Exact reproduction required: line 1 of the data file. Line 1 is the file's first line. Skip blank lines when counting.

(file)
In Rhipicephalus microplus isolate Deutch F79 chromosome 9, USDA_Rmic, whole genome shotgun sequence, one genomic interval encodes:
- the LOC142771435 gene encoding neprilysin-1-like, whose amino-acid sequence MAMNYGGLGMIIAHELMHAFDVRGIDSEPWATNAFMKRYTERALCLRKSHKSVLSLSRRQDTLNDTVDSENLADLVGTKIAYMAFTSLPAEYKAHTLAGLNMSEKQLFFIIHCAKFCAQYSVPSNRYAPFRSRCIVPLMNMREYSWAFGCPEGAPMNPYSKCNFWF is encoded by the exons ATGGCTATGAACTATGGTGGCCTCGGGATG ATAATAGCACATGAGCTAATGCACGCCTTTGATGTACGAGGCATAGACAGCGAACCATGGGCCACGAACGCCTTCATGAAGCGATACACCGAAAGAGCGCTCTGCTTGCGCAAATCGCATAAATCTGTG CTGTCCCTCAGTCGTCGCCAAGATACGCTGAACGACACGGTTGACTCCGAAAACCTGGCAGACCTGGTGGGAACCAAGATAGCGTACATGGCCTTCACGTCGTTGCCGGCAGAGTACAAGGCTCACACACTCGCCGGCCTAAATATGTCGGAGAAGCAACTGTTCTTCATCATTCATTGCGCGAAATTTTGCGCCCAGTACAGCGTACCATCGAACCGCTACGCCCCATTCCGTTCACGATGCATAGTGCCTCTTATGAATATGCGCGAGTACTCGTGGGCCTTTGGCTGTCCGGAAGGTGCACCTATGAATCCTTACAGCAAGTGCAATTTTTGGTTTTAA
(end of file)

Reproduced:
In Rhipicephalus microplus isolate Deutch F79 chromosome 9, USDA_Rmic, whole genome shotgun sequence, one genomic interval encodes: